When it comes to buses, is the UK the epitomy of showing the world how NOT to do things?

Discussion in 'Buses & Coaches' started by 175mph, 19 Jul 2019.

  1. radamfi

    radamfi Established Member

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    What about London and Belfast?

    Even under a stage system, it should be possible to sell a single on the app for any O-D pair, but no one does that.
     
  2. TheGrandWazoo

    TheGrandWazoo Veteran Member

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    London and Belfast ARE under a different commercial backdrop. Why individual cities don't do that, who can say? Doubtless, there's not total uniformity within Europe?

    As I mentioned before, First West of England do enable you to buy single tickets via the app for their flat fare zones.
     
  3. radamfi

    radamfi Established Member

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    I pointed out London and Belfast because they are not deregulated, hence that excuse doesn't work there. London is of course more advanced, but it took LT decades until they brought out the Saver ticket, followed by Oyster. Why such a long wait? And still no integration with the tube.

    Belfast could easily bring in a zonal fare system as it has had smartcards for years. Dublin is not in the UK but follows a lot of British practices, including stage-based fares, and no integration between bus and Luas.

    The point is, British culture and insularity is responsible here. We have three different models in operation in the British Isles: franchising, state operation and deregulation, yet there is little difference in outcome when it comes to fare systems.

    There are a number of different ticketing systems in Europe outside the UK and Ireland but in almost all major urban areas they allow you to buy singles away from the driver.

    What about short hops or tickets outside of the flat fare areas? Even in a stage based system, you should be able to put in your start stop and end stop in the app and it should be able to sell you a ticket for the whole journey, including changes of bus.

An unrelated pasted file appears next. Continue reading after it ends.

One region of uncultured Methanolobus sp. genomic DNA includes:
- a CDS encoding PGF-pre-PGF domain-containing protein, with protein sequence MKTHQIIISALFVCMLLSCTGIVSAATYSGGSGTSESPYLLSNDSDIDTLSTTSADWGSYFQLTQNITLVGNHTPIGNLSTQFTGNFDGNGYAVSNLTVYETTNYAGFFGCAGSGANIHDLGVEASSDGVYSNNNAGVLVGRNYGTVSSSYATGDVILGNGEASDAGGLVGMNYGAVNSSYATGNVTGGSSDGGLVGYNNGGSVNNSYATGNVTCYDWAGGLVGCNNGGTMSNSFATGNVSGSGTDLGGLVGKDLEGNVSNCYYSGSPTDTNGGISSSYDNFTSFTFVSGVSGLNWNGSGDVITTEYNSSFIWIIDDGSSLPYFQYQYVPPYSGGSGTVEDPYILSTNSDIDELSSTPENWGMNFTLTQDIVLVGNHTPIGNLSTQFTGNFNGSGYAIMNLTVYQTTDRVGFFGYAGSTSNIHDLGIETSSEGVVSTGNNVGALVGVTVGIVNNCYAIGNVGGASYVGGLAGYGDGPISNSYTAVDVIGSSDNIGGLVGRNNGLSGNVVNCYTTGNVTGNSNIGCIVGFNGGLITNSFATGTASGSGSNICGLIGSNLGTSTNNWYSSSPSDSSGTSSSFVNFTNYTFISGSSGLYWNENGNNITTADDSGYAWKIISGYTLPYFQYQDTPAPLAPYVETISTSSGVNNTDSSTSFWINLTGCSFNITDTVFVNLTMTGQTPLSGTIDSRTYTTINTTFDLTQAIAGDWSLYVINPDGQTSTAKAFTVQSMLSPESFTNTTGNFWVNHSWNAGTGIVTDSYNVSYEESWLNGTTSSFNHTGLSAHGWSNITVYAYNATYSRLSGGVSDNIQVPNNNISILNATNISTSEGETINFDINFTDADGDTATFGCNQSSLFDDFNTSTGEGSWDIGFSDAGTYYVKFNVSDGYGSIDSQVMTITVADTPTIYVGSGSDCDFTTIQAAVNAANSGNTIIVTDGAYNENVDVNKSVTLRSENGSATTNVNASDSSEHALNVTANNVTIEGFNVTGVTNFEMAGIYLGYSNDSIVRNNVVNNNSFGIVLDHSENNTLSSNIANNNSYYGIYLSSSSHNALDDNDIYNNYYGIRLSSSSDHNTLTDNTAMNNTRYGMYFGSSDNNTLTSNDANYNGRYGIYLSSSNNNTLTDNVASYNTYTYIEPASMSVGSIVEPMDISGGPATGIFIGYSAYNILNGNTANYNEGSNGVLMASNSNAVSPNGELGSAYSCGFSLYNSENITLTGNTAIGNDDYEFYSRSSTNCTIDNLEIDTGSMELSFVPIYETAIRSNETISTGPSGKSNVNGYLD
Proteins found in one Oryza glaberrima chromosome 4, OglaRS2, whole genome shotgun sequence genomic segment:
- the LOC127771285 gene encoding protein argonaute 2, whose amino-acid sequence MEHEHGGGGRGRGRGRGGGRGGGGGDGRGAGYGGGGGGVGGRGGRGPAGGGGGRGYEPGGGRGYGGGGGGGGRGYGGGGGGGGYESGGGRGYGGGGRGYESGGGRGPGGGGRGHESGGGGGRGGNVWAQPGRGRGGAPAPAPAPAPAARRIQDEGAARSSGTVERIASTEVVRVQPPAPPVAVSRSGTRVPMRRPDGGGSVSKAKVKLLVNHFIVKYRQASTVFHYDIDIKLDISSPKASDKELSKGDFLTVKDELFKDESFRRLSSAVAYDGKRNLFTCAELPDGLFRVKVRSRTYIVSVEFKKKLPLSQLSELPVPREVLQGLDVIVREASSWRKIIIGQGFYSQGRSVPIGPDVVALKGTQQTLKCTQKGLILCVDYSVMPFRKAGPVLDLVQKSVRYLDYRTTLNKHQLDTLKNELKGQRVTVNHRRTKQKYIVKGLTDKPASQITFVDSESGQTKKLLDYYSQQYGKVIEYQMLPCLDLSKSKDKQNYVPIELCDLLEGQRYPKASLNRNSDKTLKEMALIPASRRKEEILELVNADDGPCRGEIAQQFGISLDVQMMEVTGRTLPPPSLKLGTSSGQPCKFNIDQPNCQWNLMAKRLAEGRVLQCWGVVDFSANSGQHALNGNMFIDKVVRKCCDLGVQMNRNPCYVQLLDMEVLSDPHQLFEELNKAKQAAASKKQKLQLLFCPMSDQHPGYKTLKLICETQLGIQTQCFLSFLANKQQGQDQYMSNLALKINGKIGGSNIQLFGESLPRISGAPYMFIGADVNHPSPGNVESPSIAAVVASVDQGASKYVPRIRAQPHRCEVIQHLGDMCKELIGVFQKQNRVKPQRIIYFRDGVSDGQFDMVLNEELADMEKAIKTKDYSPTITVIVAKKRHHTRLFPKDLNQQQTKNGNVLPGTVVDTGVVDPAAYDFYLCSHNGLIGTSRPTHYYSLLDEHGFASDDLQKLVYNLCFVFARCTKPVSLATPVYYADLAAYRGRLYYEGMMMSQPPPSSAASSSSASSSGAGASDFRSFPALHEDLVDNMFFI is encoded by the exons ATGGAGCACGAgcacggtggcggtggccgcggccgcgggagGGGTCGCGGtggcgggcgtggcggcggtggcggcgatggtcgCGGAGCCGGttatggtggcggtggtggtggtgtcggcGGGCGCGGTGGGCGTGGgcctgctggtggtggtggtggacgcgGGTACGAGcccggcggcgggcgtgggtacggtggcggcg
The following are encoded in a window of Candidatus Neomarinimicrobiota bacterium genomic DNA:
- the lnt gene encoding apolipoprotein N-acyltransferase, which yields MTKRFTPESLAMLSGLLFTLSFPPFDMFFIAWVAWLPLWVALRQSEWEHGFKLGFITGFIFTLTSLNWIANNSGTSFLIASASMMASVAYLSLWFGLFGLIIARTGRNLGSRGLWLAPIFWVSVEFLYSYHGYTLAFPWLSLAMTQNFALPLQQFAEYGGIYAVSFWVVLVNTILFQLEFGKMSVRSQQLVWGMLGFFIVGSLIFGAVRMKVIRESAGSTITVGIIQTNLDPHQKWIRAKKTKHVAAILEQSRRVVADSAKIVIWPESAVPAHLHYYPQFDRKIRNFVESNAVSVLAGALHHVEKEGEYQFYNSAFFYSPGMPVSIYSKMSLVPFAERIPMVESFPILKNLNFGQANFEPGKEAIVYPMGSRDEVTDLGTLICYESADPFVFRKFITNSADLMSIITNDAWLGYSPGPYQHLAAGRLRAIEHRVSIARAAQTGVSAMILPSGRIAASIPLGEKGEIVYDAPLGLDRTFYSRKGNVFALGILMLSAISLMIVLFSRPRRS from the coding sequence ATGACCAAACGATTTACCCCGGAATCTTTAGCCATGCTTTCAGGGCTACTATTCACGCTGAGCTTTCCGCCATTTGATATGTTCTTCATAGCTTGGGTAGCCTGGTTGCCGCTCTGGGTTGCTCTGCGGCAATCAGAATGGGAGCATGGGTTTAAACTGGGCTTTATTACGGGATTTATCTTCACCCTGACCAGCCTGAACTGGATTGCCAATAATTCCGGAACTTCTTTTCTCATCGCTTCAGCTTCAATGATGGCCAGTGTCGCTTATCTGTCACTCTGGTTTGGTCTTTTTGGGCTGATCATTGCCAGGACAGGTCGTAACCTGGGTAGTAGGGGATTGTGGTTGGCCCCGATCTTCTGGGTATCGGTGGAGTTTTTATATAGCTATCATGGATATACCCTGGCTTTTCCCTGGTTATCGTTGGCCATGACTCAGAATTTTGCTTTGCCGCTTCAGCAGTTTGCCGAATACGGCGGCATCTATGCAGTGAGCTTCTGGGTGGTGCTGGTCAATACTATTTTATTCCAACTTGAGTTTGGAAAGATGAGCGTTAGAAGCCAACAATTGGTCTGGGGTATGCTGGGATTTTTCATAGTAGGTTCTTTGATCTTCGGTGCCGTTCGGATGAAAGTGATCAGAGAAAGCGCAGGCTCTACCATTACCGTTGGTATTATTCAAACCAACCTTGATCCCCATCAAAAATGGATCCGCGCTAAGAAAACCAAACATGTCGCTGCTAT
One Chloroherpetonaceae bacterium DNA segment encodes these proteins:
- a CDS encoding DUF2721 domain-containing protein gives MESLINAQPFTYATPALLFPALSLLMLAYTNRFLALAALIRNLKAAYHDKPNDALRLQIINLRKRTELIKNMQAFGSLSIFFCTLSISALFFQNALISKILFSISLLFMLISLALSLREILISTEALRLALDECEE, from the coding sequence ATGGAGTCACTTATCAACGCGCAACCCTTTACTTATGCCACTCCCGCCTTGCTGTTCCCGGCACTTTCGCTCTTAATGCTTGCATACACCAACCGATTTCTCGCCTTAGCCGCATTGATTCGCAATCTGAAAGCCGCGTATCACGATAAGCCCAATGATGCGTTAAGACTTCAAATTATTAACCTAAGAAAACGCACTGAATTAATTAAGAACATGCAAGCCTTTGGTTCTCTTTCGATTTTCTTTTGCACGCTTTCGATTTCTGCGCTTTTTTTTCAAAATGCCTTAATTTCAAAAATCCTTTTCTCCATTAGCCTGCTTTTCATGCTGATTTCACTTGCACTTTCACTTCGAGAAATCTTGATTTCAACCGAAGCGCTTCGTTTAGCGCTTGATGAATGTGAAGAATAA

4. TheGrandWazoo

    TheGrandWazoo Veteran Member

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    You have your views. People, better people than me, have explained the situation but you don't seem to wish to acknowledge that.

    The differences can be attributed to history and various aspects, some of which are lost in the mists of time. Some are undoubtedly cultural whereas some are legislative, commercial, etc. Some of it is clearly because a decision was taken in 1893 and it's stuck - I grant you all of that.

    Also, you point out various examples from various cities. However, the rest of the world isn't some homogenous template that the UK singularly thumbs its nose at. You continually cite the best examples from Europe and no one can deny the Netherlands as an exemplar of good public transport and cycling funding and execution but that's not to say you'll find the same in Italy.

    We could increase funding to comparable or higher levels but this government has singularly sought to REDUCE funding for local authorities and for bus and rail support in particular. However, I see no indication that this will change any time soon, irrespective of whether it is the Boris Backers or the Corbynistas or, god forbid, Farage in charge. When you look at what voters think is important (excluding Brexit), the NHS wins by a mile followed by the Economy, Pay and Job Security, Housing and then Education so sadly, I don't see any extra money that will make a fundamental difference coming the way of transport.

    Call me cynical, but I suspect the Buses Bill (as per other stuff with Osborne) was just another way of hollowing out the state. Transfer the responsibility to local government, then remove BSOG altogether as per the Big Society and the over 75s TV licenses.
     
  5. quarella

    quarella Member

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    I would contend that the demand for data has caused extended times at bus stops. Setright ticket machine, most transactions in under ten seconds including change. A bit longer if the fare had to be looked up. Returns punched. Dayriders/season tickets/Explorers, visual inspection. I grew up in Badgerline's area and they moved onto Wayfarer II machines. Two buttons needed to be pressed to register season ticketsetc. 3 to issue tickets even if it was exactly the same as the previous person which on a Setright would just require another crank of the handle or push of the button. The punches were also registered but the machine could not cope with going through more than one ticket. Time was also lost at changeovers as instead of the driver having the machine and noting down their start and finish figures they now had a cartridge and had to type in various figures. We have moved onto Contactless and Smart Card/Concessionary cards, which fortunately no longer take the 30 seconds I timed a few years ago to register, and supply data that means we no longer have a full bus that the figures would show to be empty.
     
  6. Bletchleyite

    Bletchleyite Veteran Member

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    Thats a very good point and is true of railway machines too. That said, with touch in contactless you can board 5-10 people in 10 seconds...
     

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